Tom Ross' column appears in Steamboat Today. Contact him at 970-871-4205 or tross@SteamboatToday.com.
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Steamboat Springs Walking south along the Continental Divide Sunday morning on the way to a trout lake, I found myself rethinking the events of Bike Week that wound down with Saturday’s Emerald Mountain Epic.
On Thursday, I photographed the USA Pro Challenge competitors streaming out Routt County Road 33 on their way to Beaver Creek. I deliberately chose a slow shutter speed in order to blur the cyclists and convey the flurry of motion that was the peloton.
A Facebook friend posted a comment about the resulting image that I thought summed up the spectator experience at the race: “Whooosh!” said it all.
Don’t misunderstand me. I get as excited about the Pro Challenge as professional decorum allows a journalist to be. But for such a lengthy bike ride, it sure is over fast once it arrives in town.
Honey Stinger co-founder Bill Gamber told me Monday that he got a big kick out of watching a delayed broadcast of the Breckenridge-to-Steamboat race on television Wednesday night.
“We look great on TV, and all of that is such good press,” Gamber said. “Seeing the helicopter footage of the pros riding on your home turf is amazing.”
Gamber’s company sponsors the Honey Stinger Bontrager off-road cycling team. Bontrager also had a team of riders in the Pro Challenge.
Cathy Wiedemer, who represents Steamboat-based Moots cycles but also worked the media center for the Steamboat leg of the Pro Challenge, said she knows that the Pro Challenge, in concert with the expanded bike week here, succeeded in attracting some destination visitation to the Yampa Valley.
“I road last week with a couple from Brooklyn (they work in Manhattan) that came out just for the pro race and picked Steamboat as their destination,” Wiedemer said. “They really wanted to sample the road riding here. It was neat to get to know them.”
Gamber and Wiedemer agreed that Bike Town USA and other proponents for cycling in Steamboat, including the ski area, were successful in their strategic approach to bracketing the Pro Challenge with diverse cycling events that would serve as a multiplier for the professional race.
“With the Enduro X race, the Emerald Epic Ride, the Stinger, the triathlon and the bike-in move, there was something for everyone,” Wiedemer said.
Gamber said realistically, it will probably take a long time for Steamboat to mature into the brand, “Bike Town USA” – Aspen and Vail have a big head start on creating trails for road cyclists, for example.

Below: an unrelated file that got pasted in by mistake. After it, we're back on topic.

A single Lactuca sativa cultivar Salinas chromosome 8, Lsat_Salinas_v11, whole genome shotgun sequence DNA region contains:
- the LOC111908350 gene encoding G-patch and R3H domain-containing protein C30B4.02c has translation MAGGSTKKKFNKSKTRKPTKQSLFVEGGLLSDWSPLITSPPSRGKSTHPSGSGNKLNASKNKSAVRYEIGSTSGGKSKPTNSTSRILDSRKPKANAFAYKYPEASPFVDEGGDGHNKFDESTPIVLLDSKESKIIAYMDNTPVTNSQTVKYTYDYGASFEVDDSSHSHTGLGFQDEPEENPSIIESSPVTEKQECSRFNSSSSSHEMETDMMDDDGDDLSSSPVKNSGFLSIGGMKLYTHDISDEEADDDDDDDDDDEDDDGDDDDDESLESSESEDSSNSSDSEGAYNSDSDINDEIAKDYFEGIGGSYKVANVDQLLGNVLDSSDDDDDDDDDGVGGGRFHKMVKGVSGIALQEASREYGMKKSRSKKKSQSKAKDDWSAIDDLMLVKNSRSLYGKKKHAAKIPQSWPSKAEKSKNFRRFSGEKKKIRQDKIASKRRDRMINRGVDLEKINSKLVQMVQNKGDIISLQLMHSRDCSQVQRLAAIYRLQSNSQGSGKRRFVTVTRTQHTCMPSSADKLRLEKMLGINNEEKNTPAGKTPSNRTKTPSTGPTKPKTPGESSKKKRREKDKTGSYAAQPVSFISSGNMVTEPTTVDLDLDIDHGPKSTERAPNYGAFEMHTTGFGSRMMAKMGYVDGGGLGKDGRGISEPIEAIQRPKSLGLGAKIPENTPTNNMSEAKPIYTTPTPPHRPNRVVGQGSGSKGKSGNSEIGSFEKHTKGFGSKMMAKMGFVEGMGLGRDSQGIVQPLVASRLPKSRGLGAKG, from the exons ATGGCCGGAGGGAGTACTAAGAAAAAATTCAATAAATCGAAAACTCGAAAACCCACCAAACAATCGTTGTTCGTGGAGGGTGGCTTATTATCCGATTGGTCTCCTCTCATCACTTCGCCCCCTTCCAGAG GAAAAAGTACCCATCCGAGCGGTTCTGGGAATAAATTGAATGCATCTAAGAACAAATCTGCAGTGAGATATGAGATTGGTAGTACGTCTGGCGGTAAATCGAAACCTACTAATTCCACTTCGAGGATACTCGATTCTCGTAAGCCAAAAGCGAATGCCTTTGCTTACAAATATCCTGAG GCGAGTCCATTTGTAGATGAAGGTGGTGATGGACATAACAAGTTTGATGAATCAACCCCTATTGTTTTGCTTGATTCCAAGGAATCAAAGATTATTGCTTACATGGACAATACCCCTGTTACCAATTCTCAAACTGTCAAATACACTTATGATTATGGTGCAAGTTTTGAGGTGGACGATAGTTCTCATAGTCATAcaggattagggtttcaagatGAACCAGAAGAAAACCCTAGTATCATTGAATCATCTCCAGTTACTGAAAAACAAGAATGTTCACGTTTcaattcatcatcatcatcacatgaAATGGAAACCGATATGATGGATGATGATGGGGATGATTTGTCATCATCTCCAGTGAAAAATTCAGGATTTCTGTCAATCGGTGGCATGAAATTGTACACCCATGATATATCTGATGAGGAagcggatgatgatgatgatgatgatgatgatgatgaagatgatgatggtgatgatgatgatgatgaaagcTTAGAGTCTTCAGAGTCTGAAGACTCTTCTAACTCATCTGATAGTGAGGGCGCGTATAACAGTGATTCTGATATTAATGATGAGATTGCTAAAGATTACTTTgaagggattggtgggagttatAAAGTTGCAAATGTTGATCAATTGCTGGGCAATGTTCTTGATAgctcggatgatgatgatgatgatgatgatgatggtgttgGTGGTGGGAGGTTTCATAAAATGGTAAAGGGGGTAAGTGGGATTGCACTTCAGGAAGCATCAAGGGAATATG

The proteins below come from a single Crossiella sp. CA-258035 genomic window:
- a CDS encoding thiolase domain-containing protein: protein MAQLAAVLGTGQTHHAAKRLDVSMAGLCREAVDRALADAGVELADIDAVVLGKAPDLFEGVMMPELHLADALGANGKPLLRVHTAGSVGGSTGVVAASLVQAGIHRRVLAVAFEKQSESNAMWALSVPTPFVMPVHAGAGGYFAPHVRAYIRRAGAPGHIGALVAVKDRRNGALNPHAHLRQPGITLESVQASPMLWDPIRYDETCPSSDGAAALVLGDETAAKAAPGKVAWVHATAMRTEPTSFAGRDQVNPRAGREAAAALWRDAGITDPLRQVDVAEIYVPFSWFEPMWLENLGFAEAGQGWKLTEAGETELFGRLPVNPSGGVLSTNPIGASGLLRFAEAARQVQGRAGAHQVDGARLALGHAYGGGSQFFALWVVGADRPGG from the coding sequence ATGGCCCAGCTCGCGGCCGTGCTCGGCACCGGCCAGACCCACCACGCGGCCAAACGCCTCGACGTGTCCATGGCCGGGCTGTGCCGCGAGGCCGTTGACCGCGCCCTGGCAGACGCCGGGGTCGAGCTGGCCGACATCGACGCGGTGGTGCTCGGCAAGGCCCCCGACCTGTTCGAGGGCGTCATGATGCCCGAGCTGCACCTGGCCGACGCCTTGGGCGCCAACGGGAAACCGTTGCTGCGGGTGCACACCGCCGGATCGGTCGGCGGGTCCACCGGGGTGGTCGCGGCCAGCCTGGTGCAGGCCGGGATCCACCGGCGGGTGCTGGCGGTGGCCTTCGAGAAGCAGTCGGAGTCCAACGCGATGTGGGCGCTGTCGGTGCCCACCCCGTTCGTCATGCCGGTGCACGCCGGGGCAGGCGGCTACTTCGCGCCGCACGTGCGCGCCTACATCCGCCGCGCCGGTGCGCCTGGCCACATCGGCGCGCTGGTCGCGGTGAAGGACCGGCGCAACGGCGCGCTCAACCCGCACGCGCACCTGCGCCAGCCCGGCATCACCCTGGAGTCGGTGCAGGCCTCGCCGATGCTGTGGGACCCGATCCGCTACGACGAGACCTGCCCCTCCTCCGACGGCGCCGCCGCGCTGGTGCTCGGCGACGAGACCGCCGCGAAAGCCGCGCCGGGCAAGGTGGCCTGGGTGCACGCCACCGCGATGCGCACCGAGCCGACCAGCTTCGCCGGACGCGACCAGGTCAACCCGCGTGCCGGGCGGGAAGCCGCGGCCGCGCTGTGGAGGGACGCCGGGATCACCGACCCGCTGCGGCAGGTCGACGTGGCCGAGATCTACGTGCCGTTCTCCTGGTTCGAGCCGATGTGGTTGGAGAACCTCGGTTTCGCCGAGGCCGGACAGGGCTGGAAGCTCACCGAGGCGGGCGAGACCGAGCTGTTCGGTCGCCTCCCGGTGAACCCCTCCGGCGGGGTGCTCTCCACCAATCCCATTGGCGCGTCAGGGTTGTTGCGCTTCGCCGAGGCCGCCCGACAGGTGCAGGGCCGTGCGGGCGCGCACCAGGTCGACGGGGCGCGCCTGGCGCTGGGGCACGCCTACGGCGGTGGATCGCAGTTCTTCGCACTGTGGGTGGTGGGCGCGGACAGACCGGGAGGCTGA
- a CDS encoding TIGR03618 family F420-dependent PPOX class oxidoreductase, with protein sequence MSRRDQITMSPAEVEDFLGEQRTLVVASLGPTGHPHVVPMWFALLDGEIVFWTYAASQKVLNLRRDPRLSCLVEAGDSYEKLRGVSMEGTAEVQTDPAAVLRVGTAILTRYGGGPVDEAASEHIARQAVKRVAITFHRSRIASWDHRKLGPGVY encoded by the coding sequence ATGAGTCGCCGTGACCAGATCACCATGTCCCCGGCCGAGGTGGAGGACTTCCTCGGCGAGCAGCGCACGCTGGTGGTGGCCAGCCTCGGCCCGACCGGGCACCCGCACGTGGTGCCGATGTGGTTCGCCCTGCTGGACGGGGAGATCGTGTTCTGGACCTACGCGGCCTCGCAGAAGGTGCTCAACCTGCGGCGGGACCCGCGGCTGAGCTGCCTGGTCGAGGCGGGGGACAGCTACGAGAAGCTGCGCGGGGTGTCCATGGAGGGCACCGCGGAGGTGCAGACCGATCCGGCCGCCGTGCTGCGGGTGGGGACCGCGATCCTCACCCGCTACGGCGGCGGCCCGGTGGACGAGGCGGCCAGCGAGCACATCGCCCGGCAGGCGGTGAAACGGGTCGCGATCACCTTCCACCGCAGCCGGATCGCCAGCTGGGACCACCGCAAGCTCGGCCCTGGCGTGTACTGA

“I know what we established two years ago (with the inaugural Pro Challenge in 2011),” Gamber said. “We have a real show of community support, and we have a fun town. The group behind (Bike Town) is off to a super good start.”
Up on Buffalo Pass on Sunday, we were crossing a lush meadow when an oncoming mountain biker popped out of the woods and promptly crossed a trickling stream. The cyclist let us know that he had five more buddies coming. As they splashed across the creek, I noticed that the right leg of the fourth man in line ended in a shiny stainless steel prosthetic device.
“How great is that?” I wondered to myself. “He isn’t allowing a missing limb to hold him back at all.”
And for some reason, that visual impression of the mountain biker, as much as the excitement of watching the professionals in the USA Pro Cycling Challenge speeding out of Steamboat into the ranch country of Twentymile Road, will stay with me long after many of the sights and sounds of Bike Week have faded.
I’m a casual cyclist, pedaling an old Gary Fisher mountain bike along roads around the fringes of town. But through a pleasant encounter with a group of young guys who were plainly excited to be exploring our neck of the woods, it feels good to be hanging around Steamboat as it strives to earn the label, Bike Town USA.
To reach Tom Ross, call 970-871-4205 or email tross@SteamboatToday.com
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